The violent conflict in the Caucasus ended with the Sovietization of the Caucasian republics. On November 30, 1920 the Sovietized government of Azerbaijan recognized Nagorno Karabagh as a part of Armenia, but then reversed this decision several days later.
On March 16, 1921, a treaty between republican Turkey and Soviet Russia determined that Nagorno Karabagh and Nakhichevan were to be under the authority of the Soviet Azerbaijan. On June 12, 1921 the government of Soviet Armenia declared Nagorno Karabagh as its integral part on the basis of the repeatedly expressed will of its population.
On July 5, 1921 the Caucasus Bureau of the Russian Communist Party adopted a political decision to annex Armenian-populated Nagorno Karabagh to Soviet Azerbaijan, thus laying the foundation for the Stalinist practice of gerrymandering in Transcaucasia. Stalin decided that Nagorno Karabagh should be included as an autonomous region within the boundaries of the Soviet Republic of Azerbaijan, in consideration of the necessity of national harmony between Muslims and Armenians, of the economic tie between Upper and Lower Karabagh, and its permanent relationship with Azerbaijan.
In 1923, Nagorno Karabagh had a population of almost 158,000, 95 percent of which were Armenians. On July 7, 1923, Soviet Azerbaijan's Revolutionary Committee resolved to dismember Karabagh and to create on part of its territory the Autonomous Region (oblast) of Nagorno Karabagh. From 1924 to 1929, an uncertain jurisdiction called "Red Kurdistan" was established, with the intent of effectively separating Nagorno Karabagh from Armenia. In 1930, the Kurdish autonomous area was abolished, but the artificial buffer between Armenia and Karabagh, the Lachin and Kelbajar districts (regions), was retained. Stalin's 1936 Constitution sealed this territorial arrangement.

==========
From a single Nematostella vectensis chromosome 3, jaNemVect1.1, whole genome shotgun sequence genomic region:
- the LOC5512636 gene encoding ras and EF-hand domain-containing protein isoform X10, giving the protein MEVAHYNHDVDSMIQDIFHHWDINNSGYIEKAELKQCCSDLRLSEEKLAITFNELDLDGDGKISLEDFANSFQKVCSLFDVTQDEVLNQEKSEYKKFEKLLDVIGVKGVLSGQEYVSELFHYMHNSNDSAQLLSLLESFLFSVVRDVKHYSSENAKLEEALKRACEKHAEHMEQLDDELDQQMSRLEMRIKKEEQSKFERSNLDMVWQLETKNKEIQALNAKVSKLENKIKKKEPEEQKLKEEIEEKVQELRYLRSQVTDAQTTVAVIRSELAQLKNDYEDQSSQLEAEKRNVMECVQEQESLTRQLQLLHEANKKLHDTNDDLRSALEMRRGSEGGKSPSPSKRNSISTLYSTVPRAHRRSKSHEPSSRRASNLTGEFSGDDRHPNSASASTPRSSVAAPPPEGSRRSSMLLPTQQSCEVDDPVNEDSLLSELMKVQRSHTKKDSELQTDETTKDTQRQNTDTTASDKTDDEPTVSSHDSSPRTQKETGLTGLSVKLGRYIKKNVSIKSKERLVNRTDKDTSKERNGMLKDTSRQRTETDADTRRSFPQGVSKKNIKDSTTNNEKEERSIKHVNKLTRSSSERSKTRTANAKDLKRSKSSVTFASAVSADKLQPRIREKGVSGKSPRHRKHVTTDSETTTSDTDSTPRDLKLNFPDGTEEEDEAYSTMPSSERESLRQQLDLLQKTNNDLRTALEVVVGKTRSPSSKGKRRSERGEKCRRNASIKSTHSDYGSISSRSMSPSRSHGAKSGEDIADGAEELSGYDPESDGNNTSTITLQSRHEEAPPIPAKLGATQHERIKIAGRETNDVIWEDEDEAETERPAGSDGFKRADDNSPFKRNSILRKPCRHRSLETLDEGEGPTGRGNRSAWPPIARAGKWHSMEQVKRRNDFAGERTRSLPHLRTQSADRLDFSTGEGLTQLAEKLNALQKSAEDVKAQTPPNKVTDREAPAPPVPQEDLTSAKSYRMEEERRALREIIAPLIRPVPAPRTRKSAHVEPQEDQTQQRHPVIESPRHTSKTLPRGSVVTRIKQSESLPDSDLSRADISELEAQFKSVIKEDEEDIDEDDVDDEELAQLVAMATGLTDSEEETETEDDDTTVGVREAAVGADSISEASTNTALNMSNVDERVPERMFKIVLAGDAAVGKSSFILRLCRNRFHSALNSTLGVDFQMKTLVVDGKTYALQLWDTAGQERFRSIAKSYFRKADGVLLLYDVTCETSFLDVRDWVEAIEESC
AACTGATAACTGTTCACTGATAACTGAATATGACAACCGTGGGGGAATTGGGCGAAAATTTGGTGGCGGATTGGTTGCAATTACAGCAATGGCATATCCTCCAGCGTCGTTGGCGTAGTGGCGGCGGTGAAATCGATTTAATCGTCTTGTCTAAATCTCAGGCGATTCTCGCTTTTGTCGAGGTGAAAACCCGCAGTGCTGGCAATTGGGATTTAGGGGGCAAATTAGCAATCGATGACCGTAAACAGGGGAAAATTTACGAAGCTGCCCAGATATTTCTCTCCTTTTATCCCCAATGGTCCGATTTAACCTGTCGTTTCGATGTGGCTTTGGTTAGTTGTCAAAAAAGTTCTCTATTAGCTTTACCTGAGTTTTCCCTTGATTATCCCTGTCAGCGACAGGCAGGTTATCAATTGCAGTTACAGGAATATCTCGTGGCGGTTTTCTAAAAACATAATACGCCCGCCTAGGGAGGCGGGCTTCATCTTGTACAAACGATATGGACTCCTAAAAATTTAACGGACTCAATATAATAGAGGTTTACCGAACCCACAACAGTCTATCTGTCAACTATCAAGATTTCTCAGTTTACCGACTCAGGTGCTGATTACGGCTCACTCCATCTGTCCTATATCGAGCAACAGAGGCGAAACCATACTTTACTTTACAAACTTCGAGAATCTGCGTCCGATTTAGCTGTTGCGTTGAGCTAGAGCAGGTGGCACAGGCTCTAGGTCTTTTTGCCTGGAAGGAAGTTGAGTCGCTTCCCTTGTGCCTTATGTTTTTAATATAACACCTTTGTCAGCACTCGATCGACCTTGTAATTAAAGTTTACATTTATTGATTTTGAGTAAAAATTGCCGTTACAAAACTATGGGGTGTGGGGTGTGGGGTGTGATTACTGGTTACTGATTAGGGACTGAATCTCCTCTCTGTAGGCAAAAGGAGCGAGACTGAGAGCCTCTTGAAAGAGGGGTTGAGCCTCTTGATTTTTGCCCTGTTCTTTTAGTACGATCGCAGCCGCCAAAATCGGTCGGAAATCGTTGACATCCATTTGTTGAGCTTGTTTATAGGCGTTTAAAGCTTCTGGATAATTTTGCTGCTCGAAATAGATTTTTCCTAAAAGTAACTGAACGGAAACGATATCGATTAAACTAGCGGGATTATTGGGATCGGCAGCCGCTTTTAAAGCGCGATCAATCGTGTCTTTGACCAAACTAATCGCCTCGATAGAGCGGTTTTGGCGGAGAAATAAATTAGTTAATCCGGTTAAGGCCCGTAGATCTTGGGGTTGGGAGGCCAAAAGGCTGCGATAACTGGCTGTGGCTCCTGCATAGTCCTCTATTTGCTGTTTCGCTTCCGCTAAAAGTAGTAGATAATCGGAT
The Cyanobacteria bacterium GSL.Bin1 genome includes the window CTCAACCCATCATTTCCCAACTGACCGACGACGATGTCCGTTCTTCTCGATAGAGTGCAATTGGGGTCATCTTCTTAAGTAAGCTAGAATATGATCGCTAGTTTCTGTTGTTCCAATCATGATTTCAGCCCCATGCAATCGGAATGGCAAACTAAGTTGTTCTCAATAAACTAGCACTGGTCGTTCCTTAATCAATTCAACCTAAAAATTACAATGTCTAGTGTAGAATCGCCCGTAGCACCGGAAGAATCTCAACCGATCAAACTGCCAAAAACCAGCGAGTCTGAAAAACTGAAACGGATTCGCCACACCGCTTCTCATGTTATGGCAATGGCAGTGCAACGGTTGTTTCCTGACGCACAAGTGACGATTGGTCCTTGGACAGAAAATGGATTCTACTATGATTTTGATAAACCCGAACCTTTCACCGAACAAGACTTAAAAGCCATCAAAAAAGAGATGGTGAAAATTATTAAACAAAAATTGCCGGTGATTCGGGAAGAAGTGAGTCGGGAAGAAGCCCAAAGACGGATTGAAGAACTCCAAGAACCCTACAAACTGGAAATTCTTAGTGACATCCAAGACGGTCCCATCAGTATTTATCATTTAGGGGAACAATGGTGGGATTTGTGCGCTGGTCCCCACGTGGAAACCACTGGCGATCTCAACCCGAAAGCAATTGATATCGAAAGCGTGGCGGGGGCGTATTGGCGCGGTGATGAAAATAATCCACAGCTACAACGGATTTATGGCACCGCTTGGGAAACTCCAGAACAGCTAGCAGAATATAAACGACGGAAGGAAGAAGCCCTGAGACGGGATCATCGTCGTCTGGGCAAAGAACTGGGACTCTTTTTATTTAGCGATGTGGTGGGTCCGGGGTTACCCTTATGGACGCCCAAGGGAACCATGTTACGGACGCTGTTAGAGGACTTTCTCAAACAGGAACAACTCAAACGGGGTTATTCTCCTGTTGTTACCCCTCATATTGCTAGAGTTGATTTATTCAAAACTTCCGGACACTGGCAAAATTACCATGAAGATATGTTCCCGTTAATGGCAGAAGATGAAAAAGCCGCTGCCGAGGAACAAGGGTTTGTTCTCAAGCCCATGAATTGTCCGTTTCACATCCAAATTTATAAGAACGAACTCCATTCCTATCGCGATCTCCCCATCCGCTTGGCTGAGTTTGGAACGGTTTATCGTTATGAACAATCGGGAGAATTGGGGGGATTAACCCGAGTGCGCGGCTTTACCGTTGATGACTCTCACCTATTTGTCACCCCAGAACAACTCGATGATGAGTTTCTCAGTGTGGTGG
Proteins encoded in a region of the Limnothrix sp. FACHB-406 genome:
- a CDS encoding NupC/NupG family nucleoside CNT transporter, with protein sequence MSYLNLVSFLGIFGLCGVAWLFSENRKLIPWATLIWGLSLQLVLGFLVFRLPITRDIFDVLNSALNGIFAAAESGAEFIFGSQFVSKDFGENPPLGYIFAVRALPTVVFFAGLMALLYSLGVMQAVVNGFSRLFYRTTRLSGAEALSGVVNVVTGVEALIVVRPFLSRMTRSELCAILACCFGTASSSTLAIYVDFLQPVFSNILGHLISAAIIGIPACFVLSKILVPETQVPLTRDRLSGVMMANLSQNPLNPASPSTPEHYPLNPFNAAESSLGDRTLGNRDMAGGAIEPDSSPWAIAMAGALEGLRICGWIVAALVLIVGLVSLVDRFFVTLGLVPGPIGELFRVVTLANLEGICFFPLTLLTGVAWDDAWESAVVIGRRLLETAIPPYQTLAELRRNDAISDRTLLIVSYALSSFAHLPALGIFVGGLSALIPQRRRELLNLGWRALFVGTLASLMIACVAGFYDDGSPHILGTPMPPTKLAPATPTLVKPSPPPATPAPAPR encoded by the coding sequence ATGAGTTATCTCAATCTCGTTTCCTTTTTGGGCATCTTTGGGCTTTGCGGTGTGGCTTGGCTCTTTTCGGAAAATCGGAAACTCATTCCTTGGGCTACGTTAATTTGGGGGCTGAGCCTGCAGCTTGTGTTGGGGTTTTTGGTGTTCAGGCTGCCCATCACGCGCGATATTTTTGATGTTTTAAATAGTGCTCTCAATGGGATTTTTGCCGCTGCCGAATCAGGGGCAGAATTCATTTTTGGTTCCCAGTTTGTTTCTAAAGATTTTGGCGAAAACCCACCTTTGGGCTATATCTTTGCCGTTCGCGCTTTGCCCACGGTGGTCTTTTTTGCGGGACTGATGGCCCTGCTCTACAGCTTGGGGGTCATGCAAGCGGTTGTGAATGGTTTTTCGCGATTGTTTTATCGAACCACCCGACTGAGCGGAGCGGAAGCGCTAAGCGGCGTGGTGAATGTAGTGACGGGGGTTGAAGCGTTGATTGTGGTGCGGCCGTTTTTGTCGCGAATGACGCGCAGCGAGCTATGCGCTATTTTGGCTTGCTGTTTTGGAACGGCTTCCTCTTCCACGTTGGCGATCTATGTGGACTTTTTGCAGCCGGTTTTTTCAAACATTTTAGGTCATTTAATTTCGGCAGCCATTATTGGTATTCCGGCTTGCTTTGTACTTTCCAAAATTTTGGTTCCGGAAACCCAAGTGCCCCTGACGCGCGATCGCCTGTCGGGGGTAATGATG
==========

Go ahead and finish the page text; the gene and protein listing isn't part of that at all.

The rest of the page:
This separation became a subject of continual protest -- from both Nagorno Karabagh and Armenia -- which was expressed periodically in the form of petitions to Moscow. Furthermore, in September 1966, the Soviet Armenian leadership petitioned the central authorities to examine the question of returning Karabagh to Armenia. In addition to the petitions, by the late 1960s there were mass protests held in Karabagh, which led to a large scale crackdown on Armenian activists.
3. 1988 to the Present
The current struggle over Nagorno Karabagh began in February of 1988 when the Karabagh Armenians, encouraged by perestroika and glasnost, began to take steps to break free of Azerbaijani control. On February 20, 1988, the Decision of the Nagorno Karabagh Autonomous Oblast (NKAO) Regional Soviet of People's Deputies, which was addressed to the highest legislative bodies of the Supreme Soviets of Armenia, Azerbaijan and the USSR, contained the official request to consider and resolve positively "the question of handing over the NKAO from the Soviet Azerbaijan to the Soviet Armenia."
The response within Azerbaijan was brutal acts of violence organized by Azerbaijani nationalists with the tacit support of the secret police directed against the Armenian civilian population. On February 26, 1988, the international community witnessed the massacre of Armenians in Sumgait, the third largest city of Azerbaijan and its second largest industrial center. Individual Armenians were attacked in their homes, at their businesses and on the streets. Azerbaijani authorities exerted no effort to apprehend or prosecute the perpetrators.
On June 13, 1988, the Supreme Soviet of the Azerbaijani SSR denied the application of the Karabagh Assembly. This was counterbalanced on June 15 by Armenia's Supreme Soviet, which approved Karabagh's proposal and appealed to the Soviet government to resolve the matter.